This position is now more crucial that ever before with the advent of the ‘false 9’ position which is becoming ever more popular. With fitness levels ever increasing the space between the midfield and defence is getting increasingly hard to marshal with runners coming from central and wide positions. The finest defensive exponent of this was Claude Makelele who has been paid the biggest compliment of all by renaming the position as the ‘Makelele role’. The best players are always the ones who make things look easy and Makelele made the defensive midfield position integral to Madrid’s Champions League triumph in 2002. Their defence was not the best and it struggled often for numbers as the full backs were usually found rampaging up the wings. The discipline Makelele had enabled the side to play to their attacking strengths and with him in place the defence was not exposed as frequently as it could have been.

Having mentioned some notable players already it is now time to look at the latest of the leading defensive midfielders in world football. Although he is not the most potent attacking threat his ability to read the game, change position and to keep the ball moving makes Sergio Busquets the ideal modern day player. Of course he is aided quite considerably by playing for Barcelona who are currently the best club side in the world. His manager Pep Guardiola is continually trying new tactics and testing new formations. He is extremely lucky that Busquets is such an intelligent player; often when the Barcelona full backs attack he will drop deeper to form a defensive trio alongside Pique and Puyol. For a side that dominates possession and generally play in their opponents half this ability is so vital to the way they set up and play.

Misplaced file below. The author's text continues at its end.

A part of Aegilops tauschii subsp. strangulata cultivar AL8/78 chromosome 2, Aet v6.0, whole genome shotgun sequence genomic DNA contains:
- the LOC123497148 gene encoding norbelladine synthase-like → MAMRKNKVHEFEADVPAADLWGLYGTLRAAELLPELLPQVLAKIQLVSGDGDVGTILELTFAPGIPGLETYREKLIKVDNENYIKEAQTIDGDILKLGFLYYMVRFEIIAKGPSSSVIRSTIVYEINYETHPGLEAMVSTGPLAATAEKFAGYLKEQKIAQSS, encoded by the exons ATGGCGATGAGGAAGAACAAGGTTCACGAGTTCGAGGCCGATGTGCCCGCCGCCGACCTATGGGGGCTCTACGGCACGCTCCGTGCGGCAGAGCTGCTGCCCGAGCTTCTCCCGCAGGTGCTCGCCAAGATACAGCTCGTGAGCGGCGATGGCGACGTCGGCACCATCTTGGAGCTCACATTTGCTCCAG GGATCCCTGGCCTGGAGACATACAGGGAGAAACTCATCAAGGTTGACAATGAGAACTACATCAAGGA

Everyone was able to witness how Manchester United were torn apart by Barcelona in the Champions League final last year and how they lacked someone to shield the back four. This position is specialist and there are very few truly great players in that position playing at the moment. With football evolving and adapting as the years go by it will be fascinating to see how the role develops in the coming years. I for one would imagine that the role will become more creative as the game evolves; the game is moving away from the defensive side of things and goals are what everyone wants these days.